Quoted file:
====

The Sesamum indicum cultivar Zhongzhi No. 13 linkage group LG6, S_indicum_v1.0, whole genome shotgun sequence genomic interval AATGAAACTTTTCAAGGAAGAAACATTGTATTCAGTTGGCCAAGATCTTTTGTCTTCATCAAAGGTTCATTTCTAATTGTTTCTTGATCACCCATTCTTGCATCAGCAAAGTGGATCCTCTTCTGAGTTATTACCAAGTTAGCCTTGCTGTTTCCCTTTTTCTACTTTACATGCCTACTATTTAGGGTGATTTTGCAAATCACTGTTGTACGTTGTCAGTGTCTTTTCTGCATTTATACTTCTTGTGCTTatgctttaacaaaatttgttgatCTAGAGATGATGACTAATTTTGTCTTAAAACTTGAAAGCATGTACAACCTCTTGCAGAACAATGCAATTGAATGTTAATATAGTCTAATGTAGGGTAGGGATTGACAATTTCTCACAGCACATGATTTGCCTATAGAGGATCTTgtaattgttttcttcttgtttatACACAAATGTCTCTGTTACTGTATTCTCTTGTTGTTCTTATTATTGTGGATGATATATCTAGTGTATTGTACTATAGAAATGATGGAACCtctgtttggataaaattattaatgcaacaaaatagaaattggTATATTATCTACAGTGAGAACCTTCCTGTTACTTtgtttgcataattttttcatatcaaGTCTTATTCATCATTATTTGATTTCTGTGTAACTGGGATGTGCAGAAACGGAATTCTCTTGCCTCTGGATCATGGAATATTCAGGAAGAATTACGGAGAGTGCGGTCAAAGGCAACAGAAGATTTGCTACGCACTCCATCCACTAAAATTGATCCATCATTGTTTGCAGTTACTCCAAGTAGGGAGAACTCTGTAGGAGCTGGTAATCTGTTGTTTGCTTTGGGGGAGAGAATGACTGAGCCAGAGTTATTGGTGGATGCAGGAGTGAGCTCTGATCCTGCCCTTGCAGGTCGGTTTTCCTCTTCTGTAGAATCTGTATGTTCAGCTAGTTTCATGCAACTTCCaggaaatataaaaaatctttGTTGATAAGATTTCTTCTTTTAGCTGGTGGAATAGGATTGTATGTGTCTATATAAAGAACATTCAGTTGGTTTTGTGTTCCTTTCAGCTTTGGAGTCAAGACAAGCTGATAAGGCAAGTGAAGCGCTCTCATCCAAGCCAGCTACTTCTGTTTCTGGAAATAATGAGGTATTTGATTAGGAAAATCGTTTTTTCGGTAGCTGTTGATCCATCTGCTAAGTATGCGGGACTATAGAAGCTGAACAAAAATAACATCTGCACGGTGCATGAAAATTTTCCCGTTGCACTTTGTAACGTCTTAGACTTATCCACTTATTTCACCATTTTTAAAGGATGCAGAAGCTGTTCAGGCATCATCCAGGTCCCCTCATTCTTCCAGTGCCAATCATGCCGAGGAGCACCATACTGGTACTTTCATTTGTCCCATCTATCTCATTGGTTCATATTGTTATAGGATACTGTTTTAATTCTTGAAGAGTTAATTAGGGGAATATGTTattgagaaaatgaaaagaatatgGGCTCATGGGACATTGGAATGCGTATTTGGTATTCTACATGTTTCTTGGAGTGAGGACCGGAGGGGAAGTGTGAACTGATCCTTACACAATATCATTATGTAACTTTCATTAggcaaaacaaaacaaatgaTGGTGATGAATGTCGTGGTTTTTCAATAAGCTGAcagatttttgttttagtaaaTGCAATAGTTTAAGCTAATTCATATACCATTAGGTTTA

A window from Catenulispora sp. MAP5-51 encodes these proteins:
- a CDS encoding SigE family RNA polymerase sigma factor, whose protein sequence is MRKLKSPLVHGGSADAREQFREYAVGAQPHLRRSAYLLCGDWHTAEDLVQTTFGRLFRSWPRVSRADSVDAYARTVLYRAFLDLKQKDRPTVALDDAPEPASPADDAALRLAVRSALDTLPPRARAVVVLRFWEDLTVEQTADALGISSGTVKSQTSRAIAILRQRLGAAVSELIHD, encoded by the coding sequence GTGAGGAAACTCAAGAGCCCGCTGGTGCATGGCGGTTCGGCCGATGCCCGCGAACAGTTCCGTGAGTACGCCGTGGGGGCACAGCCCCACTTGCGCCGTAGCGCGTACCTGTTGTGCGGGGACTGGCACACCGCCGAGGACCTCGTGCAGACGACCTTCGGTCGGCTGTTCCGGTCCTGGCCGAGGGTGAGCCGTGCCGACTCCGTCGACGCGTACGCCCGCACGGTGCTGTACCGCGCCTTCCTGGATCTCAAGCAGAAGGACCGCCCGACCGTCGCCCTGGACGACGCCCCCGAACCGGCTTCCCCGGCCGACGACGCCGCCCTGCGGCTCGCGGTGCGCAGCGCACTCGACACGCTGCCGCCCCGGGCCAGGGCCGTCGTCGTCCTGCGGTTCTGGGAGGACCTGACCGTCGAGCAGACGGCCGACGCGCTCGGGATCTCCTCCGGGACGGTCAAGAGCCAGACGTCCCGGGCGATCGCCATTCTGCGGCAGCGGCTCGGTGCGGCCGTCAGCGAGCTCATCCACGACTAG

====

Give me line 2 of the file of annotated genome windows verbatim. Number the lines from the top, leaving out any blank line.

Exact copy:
A window from Catenulispora sp. MAP5-51 encodes these proteins: